“The potential for trouble is there so you’ve got to acknowledge it,” said Dave Guettler, owner of River City Bicycles in Portland, OR. “If I’m going to be responsible for everybody I’ll check their frames and tires before we get started to make sure there’s no big problems.” It’s likely that a beginner doesn’t realize basic maintenance to keep their bike in good shape, or warning signs to look for like tire wear and tear or improper tire inflation that could cause a flat. Getting your group stranded with an avoidable mechanical issue is no fun, so bring your pump and take it upon yourself to give everyone’s bike a once-over and make any necessary minor adjustments. While you’re at it, show and tell them what you’re doing so they can learn for next time.

#3 Be Predictable

Your gaggle of riders is in completely new territory. Make it easier for everyone by establishing some ground rules before you depart. Agree on basic verbal cues in case anyone gets into trouble. Establish a plan for regrouping after completing each section of the trail or at the tops of hills, for example. Also, knowing your route ahead of time is key. “Be very aware of where you’re going, how to get there, and a backup route,” recommends Zach Hepner, owner of Velosoul Cyclery in Denver, CO. Knowing alternative routes can save the day in the event of an unexpected trail closing.

#4: Don’t Push

“They’re already outside of their comfort zone, so you don’t need to push them further,” reminds Gatto. We want them to like mountain biking and want to do it again. Taking it too far too fast can not only be terrifying for your newly minted rider, it can be dangerous. While the hard core set may consider broken bones and split skin to be souvenirs from their gnarliest rides, most people just call it an injury and would rather avoid breaking themselves while out enjoying a recreational activity. Start simple and non-technical – remember rule #1 – and let them work their way up at their own pace. “You have to really know that by taking them out you’re not going to be getting a workout yourself,” Gatto said. “You have to sacrifice your time and energy if you really want to make this person come back and do it again. You’ve got to take it slow and make it a really positive experience for them."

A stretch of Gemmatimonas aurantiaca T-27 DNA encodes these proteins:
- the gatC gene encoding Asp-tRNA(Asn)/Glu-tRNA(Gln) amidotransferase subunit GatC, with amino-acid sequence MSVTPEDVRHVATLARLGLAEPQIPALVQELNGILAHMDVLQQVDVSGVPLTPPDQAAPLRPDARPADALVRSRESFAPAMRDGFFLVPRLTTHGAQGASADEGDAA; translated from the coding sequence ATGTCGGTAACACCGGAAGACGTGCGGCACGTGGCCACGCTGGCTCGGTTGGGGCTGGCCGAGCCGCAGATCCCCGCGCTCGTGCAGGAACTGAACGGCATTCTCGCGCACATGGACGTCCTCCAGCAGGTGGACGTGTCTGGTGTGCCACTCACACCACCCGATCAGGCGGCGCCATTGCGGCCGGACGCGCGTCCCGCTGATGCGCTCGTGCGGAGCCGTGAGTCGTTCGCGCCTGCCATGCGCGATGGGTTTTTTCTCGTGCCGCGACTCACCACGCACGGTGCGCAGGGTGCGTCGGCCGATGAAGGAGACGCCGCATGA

#5: "Mom" It 

​“Remind the group to be sure to bring water and snacks, especially for beginner riders who aren’t used to riding,” said Tina Chiapa, sales floor manager at Snider’s Cyclery in Bakersfield, CA. In fact, its a good idea to bring some extras with you just in case. Remind your group to hydrate each time you re-group, and take a break for a snack mid-ride. Remember that new riders’ bodies are not accustomed to the exertion of mountain biking and they may bonk, even on a ride that seems mild to you.

Small, informal group rides are a great way to introduce beginners to mountain biking and give them a level of comfort and security on which they can effectively build their skills and the confidence to eventually ride on their own. When your MTB convert is ready for a solo session, tell them about your favorite double track and “green” singletrack options, and have them download their free local My City Bikes app at for a comprehensive guide to all things beginner biking. With these tips in mind you’ll be able to take your new friends and family out for a ride you can all enjoy.